Jewish World Review Nov. 7, 2001 / 21 Mar-Cheshvan, 5762
According to reporters Nanette Asimov and Lance Williams, "high priced lawyers," last spring responding to a law suit from a number of California students and parents requesting modest school necessities like up to date textbooks and vermin-free classrooms, deposed the students, ranging in age from 8 to 17, and submitted them to the third degree.
Attorney Michael Rosenthal, for instance, asked 17 year old Alondra Jones, "Did the mouse droppings you saw on the floor affect your ability to learn in U.S. history at all?"
Ms. Jones was forced to answer no. And 17 year old Cindy Diego was raked over the coals for being sleepy at the deposition. She confessed that she'd been up until three a.m. the night before.
"Why were you out so late," the lawyer grilled. "Didn't you know you had a deposition today?"
Hard questioning by Attorney Ben Rozwood revealed that the irresponsible teen had been attending her senior prom.
The process of browbeating teenagers in lieu of actually removing mouse dropping from class rooms set California taxpayers back two and a half million bucks. Ballparking that figure, I'd say that's a half cent a mouse, so maybe it's a bargain if you look at it from a rodent's point of view. And maybe they provided our kids with a valuable lesson, an education, if you will.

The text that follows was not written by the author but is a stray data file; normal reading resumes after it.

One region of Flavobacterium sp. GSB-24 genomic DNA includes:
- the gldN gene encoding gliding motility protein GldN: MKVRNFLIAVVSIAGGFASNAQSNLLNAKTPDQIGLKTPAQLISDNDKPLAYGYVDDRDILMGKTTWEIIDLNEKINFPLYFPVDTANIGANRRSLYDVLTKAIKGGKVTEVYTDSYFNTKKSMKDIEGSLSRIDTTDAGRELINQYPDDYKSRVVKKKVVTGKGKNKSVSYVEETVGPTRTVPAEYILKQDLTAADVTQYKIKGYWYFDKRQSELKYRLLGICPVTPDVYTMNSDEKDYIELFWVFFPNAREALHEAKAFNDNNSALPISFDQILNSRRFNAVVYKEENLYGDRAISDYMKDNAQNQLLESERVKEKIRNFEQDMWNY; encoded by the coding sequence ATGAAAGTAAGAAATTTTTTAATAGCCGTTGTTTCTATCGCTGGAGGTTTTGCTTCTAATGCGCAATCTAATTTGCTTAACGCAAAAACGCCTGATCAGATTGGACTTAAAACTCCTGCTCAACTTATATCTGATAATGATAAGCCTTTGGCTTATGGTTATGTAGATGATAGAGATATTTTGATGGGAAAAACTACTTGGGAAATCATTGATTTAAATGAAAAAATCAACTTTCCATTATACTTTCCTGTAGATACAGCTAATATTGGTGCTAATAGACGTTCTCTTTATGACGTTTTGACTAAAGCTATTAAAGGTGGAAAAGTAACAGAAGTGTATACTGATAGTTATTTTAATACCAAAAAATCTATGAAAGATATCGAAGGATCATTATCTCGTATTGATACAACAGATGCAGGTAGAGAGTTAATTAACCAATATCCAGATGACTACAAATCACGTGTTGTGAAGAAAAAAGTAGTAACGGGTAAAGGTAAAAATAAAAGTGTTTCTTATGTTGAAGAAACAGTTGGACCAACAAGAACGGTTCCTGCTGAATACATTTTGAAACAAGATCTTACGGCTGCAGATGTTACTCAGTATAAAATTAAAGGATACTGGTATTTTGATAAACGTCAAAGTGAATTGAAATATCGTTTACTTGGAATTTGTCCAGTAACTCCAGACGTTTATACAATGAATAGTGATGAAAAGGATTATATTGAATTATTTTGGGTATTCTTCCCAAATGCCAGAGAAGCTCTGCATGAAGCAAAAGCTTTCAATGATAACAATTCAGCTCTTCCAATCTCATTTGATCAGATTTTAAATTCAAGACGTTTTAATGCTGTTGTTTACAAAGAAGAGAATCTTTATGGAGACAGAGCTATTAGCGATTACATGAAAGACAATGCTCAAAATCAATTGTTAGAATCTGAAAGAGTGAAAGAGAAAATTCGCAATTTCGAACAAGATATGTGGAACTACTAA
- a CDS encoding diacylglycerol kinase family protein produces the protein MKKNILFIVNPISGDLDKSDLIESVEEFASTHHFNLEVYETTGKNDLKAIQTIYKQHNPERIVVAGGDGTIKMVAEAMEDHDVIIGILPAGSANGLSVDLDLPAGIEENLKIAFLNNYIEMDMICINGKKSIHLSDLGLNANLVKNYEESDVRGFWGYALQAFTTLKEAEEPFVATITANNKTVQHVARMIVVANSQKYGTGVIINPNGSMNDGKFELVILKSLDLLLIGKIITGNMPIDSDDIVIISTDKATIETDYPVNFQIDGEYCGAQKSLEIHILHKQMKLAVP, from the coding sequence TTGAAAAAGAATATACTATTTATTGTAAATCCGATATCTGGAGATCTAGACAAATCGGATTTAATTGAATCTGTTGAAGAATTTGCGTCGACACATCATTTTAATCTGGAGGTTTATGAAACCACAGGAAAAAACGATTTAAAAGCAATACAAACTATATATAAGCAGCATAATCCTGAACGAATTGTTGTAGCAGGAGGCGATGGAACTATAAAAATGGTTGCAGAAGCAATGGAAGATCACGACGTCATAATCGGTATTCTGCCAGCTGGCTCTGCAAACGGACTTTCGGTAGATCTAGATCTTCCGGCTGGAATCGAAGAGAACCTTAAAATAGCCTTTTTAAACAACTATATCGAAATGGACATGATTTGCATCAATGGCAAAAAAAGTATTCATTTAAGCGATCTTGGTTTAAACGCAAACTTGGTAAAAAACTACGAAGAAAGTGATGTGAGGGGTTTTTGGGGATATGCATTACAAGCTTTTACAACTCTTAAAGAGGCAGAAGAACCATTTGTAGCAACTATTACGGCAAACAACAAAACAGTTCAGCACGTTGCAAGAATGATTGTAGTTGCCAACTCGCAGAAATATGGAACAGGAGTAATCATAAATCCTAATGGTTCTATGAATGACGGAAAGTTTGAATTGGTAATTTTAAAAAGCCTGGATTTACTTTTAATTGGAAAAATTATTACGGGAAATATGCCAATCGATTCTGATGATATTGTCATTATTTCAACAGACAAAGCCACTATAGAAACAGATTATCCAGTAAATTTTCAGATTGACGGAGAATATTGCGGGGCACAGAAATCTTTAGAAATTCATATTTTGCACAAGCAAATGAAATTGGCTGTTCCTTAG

No textbooks at all, no mouse droppings, just a no holds barred glimpse, in a spotless windowless room, of the legal system at work.
This could be a good thing.
Lawyers, however, demand a lot more money than teachers. I would suggest that in future the state of California might better spend its money on bitter unemployed men and women of no achievement whatsoever at minimum wage. Issue them pointed sticks, which they can then distribute to teens and pre-teens and force them to run with them, all the while yelling, "Don't put an eye out with that thing!"
I'd suggest having them run with scissors, but in today's economy, that's probably unrealistic. Too expensive. suspect that scissors, pencils, paper, glue, and even books themselves are not only outside the budget, but potential weapons in today's educational system.
Zero tolerance, that's what we have, for
everything except bureaucrats, legal niceties, and state-sponsored
11/05/01: Sumner Redstone's passions